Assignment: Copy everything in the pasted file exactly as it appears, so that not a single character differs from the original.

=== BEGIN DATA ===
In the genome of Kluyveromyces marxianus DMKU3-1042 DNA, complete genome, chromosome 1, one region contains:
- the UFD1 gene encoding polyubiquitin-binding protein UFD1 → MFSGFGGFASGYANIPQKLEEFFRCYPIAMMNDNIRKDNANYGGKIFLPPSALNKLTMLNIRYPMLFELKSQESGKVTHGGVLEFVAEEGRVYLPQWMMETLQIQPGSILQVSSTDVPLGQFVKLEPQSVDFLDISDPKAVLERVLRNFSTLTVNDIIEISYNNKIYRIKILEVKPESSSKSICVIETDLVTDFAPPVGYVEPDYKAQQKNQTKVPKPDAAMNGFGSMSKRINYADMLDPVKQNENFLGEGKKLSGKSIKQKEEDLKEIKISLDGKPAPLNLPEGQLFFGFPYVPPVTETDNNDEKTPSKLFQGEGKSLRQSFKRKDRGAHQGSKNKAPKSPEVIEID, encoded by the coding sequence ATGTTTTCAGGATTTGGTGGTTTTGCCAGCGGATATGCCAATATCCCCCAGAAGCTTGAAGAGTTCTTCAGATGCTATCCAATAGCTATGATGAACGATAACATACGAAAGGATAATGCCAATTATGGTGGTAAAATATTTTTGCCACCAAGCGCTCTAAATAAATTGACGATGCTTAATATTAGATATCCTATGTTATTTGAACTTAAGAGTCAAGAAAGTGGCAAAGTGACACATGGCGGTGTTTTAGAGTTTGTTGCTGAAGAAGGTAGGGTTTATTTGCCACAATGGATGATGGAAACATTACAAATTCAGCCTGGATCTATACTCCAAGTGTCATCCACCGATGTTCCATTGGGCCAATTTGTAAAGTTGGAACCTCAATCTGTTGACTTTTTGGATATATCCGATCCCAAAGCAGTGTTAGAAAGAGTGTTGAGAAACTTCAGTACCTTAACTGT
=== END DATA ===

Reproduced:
In the genome of Kluyveromyces marxianus DMKU3-1042 DNA, complete genome, chromosome 1, one region contains:
- the UFD1 gene encoding polyubiquitin-binding protein UFD1 → MFSGFGGFASGYANIPQKLEEFFRCYPIAMMNDNIRKDNANYGGKIFLPPSALNKLTMLNIRYPMLFELKSQESGKVTHGGVLEFVAEEGRVYLPQWMMETLQIQPGSILQVSSTDVPLGQFVKLEPQSVDFLDISDPKAVLERVLRNFSTLTVNDIIEISYNNKIYRIKILEVKPESSSKSICVIETDLVTDFAPPVGYVEPDYKAQQKNQTKVPKPDAAMNGFGSMSKRINYADMLDPVKQNENFLGEGKKLSGKSIKQKEEDLKEIKISLDGKPAPLNLPEGQLFFGFPYVPPVTETDNNDEKTPSKLFQGEGKSLRQSFKRKDRGAHQGSKNKAPKSPEVIEID, encoded by the coding sequence ATGTTTTCAGGATTTGGTGGTTTTGCCAGCGGATATGCCAATATCCCCCAGAAGCTTGAAGAGTTCTTCAGATGCTATCCAATAGCTATGATGAACGATAACATACGAAAGGATAATGCCAATTATGGTGGTAAAATATTTTTGCCACCAAGCGCTCTAAATAAATTGACGATGCTTAATATTAGATATCCTATGTTATTTGAACTTAAGAGTCAAGAAAGTGGCAAAGTGACACATGGCGGTGTTTTAGAGTTTGTTGCTGAAGAAGGTAGGGTTTATTTGCCACAATGGATGATGGAAACATTACAAATTCAGCCTGGATCTATACTCCAAGTGTCATCCACCGATGTTCCATTGGGCCAATTTGTAAAGTTGGAACCTCAATCTGTTGACTTTTTGGATATATCCGATCCCAAAGCAGTGTTAGAAAGAGTGTTGAGAAACTTCAGTACCTTAACTGT